SOCORRO, N.M. (KRQE) - Socorro residents blame a farmer for a strong stench of rotting carcasses in their city, and now the state's Environment Department is investigating.
For weeks residents have been calling city officials about the smell of rotting flesh.
Robert Lopez said he was one of the concerned residents. At first he didn't know where the strong stench of death was coming from
"That's dead. Can you smell that? That's dead," Lopez said. "We thought it was a dead animal underneath our house."
City Clerk Pat Salome said the calls from other residents about the smell came from across the city.
"I think people felt like they were smelling a dead animal," Salome told KRQE News 13.
But could there really be that many dead animals in Socorro? Lopez said there is no way.
He said he realized the lingering stench started when a large row of manure was dumped in a nearby field. The row of compost stretches for about a quarter mile.
"They dumped one row, and now they're dumping another row on the other side," Lopez said.
He says it's been there for about three weeks, and the smell has only gotten worse.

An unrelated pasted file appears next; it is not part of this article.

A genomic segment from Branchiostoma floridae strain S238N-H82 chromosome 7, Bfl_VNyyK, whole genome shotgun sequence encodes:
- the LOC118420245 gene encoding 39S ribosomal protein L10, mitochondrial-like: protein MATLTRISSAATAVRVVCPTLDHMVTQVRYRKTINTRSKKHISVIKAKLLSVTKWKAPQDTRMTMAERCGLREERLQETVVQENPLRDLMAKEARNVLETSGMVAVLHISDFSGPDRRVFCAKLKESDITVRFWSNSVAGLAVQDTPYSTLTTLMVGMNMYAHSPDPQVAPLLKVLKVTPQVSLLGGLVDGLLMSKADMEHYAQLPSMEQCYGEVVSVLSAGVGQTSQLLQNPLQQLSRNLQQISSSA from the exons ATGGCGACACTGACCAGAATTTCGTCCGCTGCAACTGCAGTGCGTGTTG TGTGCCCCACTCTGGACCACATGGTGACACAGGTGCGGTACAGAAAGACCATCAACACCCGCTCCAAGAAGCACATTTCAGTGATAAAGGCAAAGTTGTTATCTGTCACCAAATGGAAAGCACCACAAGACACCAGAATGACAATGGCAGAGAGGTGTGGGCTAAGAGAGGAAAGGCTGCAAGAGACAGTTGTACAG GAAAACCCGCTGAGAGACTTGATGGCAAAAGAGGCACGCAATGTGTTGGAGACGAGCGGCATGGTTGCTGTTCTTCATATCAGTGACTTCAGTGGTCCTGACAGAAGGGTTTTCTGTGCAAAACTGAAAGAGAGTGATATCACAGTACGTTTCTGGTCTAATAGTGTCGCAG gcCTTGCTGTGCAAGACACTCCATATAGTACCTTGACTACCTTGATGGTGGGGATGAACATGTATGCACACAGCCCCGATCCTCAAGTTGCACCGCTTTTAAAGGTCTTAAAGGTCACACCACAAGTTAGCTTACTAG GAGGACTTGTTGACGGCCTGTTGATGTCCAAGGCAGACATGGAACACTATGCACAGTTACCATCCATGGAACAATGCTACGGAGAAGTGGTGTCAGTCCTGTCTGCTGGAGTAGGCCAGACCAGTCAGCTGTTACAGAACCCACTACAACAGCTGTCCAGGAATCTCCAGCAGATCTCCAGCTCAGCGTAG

"This smell gets in our clothes; it's in our nose," Lopez said. "First in the morning. It's putrid. It smells like death."
The complaints have reached New Mexico's Environment Department. A spokesperson told News 13 that there's no evidence, for now, that dead animals are in this heap of manure.
However, using carcasses as compost is allowed if it's done by a licensed facility.
The spokesperson said if it's done right it should not smell like rotting carcasses. Because of the many complaints of the strong smell the, the department's Solid Waste Bureau is now investigating.
"I've spoken with Solid Waste Bureau, and they're looking at the origin of the material from the farm land to see what is in the material," Salome said.
Environment Department officials are looking at the possibility that the manure came from a dairy farm. If that is the case, the Ground Water Quality Bureau may also start investigating.
News 13 called the owner of the property, who doesn't live in Socorro, to see what he had to say about all of this, but he has yet to return our phone calls.
City officials said the owner lives in Belen.
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